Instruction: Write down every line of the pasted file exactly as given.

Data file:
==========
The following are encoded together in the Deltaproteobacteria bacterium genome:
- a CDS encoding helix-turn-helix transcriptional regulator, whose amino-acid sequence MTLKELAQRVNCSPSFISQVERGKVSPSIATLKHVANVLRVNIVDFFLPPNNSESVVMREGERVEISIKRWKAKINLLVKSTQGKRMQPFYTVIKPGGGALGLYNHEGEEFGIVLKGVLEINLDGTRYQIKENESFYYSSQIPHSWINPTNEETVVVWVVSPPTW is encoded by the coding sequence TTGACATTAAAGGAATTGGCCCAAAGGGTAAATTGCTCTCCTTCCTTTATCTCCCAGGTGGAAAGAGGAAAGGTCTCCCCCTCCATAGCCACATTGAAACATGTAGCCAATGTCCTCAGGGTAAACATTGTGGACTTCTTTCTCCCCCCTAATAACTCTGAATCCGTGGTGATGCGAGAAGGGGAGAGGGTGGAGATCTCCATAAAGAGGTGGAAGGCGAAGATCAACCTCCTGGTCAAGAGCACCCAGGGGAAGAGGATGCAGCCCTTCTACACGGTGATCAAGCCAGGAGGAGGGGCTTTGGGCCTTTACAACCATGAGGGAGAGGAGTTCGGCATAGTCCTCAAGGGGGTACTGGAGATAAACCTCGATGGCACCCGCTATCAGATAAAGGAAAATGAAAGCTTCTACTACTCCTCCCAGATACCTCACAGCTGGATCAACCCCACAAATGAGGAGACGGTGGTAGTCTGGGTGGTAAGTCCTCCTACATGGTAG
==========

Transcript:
The following are encoded together in the Deltaproteobacteria bacterium genome:
- a CDS encoding helix-turn-helix transcriptional regulator, whose amino-acid sequence MTLKELAQRVNCSPSFISQVERGKVSPSIATLKHVANVLRVNIVDFFLPPNNSESVVMREGERVEISIKRWKAKINLLVKSTQGKRMQPFYTVIKPGGGALGLYNHEGEEFGIVLKGVLEINLDGTRYQIKENESFYYSSQIPHSWINPTNEETVVVWVVSPPTW is encoded by the coding sequence TTGACATTAAAGGAATTGGCCCAAAGGGTAAATTGCTCTCCTTCCTTTATCTCCCAGGTGGAAAGAGGAAAGGTCTCCCCCTCCATAGCCACATTGAAACATGTAGCCAATGTCCTCAGGGTAAACATTGTGGACTTCTTTCTCCCCCCTAATAACTCTGAATCCGTGGTGATGCGAGAAGGGGAGAGGGTGGAGATCTCCATAAAGAGGTGGAAGGCGAAGATCAACCTCCTGGTCAAGAGCACCCAGGGGAAGAGGATGCAGCCCTTCTACACGGTGATCAAGCCAGGAGGAGGGGCTTTGGGCCTTTACAACCATGAGGGAGAGGAGTTCGGCATAGTCCTCAAGGGGGTACTGGAGATAAACCTCGATGGCACCCGCTATCAGATAAAGGAAAATGAAAGCTTCTACTACTCCTCCCAGATACCTCACAGCTGGATCAACCCCACAAATGAGGAGACGGTGGTAGTCTGGGTGGTAAGTCCTCCTACATGGTAG